Africa

Africa

Lives at risk after snakebite anti-venom proves toxic to profits

These days, getting bitten by a snake shouldn’t be such a big deal. Scary, sure, and painful, but thanks to increasingly effective anti-venoms, snakebites are rarely life-threatening if you can access drugs in time. So why are 100,000 people dying from snakebites every year, and why is that number set to increase rapidly in Africa in 2016? By SIMON ALLISON.

There’s no easy answer to the first question. People die from snakebites for the same reasons they die from malaria, HIV and tuberculosis: because even though we know how to combat these health crises, a toxic combination of bad governance, a lack of resources, poor health education and a reliance on traditional medicine means that we can’t.

But why is the problem suddenly about to get worse?

“Of the estimated five million people bitten by snakes worldwide each year, 100,000 die, while 400,000 are permanently disabled or disfigured. In sub-Saharan Africa alone, 30,000 people die from snakebites and an estimated 8,000 undergo amputations every year. The number of victims is likely to rise as existing stockpiles of one of the most effective anti-venoms for sub-Saharan Africa is due to expire in June 2016,” Doctors Without Borders (MSF) said in a statement.

“Fav-Afrique, produced by French pharmaceutical company Sanofi, is the only anti-venom that has been proven safe and effective to treat envenoming from different types of snakes across Sub-Saharan Africa,” the medical charity explained. “There are a few alternative similar anti-venom products in Africa, but their effectiveness and safety have not been properly established yet. Sanofi ceased production of Fav-Afrique in 2014 and the last batch will expire in June 2016. No replacement product will be available for at least another two years, translating into more needless death and disability.”

Producing the drug is a complicated process. Snakes must be caught and milked of their venom, which is then injected into horses. The horses produce antibodies, and their antibody-containing plasma is harvested and filtered before being packaged for export. It’s highly technical – and very expensive, working out to $250-$300 a dose.

It was so expensive, in fact, that in 2010 Sanofi Pasteur decided that it was no longer financially viable. In an interview with the Daily Maverick, Sanofi’s vice-president for global immunisation policy, Mike Watson, explained why: “Fav-Afrique is something we’ve made for a long time. Historically it was a product that was sold to individuals. Back in 2006, the World Health Organisation wanted to try to put in place a more structured approach to supply snake anti-venom around the world. We worked very closely with them … We were supplying anti-venoms primarily to big countries and NGOs such as MSF. These products are very labour-intensive, expensive products. In 2010 governments became very focused on price, and started to buy from India for a third of the price.”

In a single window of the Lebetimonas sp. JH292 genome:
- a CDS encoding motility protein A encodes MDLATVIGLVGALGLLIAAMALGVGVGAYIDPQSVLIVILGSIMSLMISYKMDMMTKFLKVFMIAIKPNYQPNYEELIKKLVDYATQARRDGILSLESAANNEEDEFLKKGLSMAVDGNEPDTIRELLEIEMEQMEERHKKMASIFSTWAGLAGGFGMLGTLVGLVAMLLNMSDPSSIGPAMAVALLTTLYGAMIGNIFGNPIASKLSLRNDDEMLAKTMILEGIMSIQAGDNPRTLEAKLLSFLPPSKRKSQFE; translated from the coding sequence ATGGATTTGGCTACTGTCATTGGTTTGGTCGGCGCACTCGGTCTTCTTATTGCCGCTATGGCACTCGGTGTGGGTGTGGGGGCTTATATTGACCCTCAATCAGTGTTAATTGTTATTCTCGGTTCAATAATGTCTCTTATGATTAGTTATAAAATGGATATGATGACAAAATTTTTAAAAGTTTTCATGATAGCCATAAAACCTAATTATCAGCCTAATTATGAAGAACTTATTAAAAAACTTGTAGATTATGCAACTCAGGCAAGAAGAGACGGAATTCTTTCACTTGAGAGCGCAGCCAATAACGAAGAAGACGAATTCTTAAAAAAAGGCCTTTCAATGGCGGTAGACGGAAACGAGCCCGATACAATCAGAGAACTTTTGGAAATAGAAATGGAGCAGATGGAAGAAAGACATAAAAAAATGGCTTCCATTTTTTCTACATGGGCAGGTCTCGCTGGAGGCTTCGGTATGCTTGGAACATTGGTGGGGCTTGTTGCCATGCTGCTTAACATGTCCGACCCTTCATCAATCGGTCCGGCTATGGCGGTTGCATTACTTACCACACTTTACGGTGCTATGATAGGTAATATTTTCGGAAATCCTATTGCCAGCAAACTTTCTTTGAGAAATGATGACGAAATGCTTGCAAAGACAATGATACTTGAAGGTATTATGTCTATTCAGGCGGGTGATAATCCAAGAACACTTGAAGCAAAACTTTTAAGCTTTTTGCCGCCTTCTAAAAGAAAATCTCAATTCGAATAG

Losing its market, Sanofi decided to switch its capacity to the production of rabies immune globulin, for which demand still outstrips supply. “This seemed to work for everybody until research showed the cheaper anti-venom didn’t work as well or in some cases not at all. So that’s the problem. Do we stop saving people’s lives from rabies, so that we can save people’s lives from snakebites? We’re saving as many lives as before, we’re just saving them from rabies,” said Watson.

He added that Sanofi is in the process of selling Fav-Afrique, but that even in the best-case-scenario there is still likely to be a two-year gap in the availability of the drug.

That’s all well and good from the perspective of Sanofi’s shareholders, but it illustrates a few glaring holes in the global public health system. Why has it taken so long for Sanofi to sell on its intellectual property, given that it decided to halt production five years ago? Why did no one anticipate the gap in production? Whose responsibility is it to ensure that someone, somewhere, is producing an anti-venom that works?

Naturally, these questions are asked in the direction of the World Health Organisation, the global body with a mandate to predict and protect against public health crises. Although it has yet to respond directly to the Fav-Afrique expiry issue, it is clearly aware that snakebites are not getting the attention or resources they deserve: “Envenoming following snakebites, is largely a neglected threat of public health. It affects mainly the poor in deprived rural areas where health facilities are limited and anti-venoms may be hard to obtain. Training of health staff in the management of envenoming is often neglected, despite good evidence that it improves outcomes. Concerted action is needed to ensure supplies of effective anti-venoms and to develop systems that deliver good quality healthcare to snake bite victims so that we can deal effectively with this problem, which causes severe disability, brings misery to families and which kills thousands of people,” the WHO said on its website.

Unfortunately, forewarned is not always forearmed. Despite clearly recognising the need for “concerted action to ensure effective supplies of anti-venoms”, one of the world’s most useful anti-venoms will run out in 2016, and won’t be replaced for another two years at least. Many thousands will die or suffer disabilities as a result. DM

 Photo: A Coastal Taipan is milked for its venom (Reuters/Mick Tsikas)

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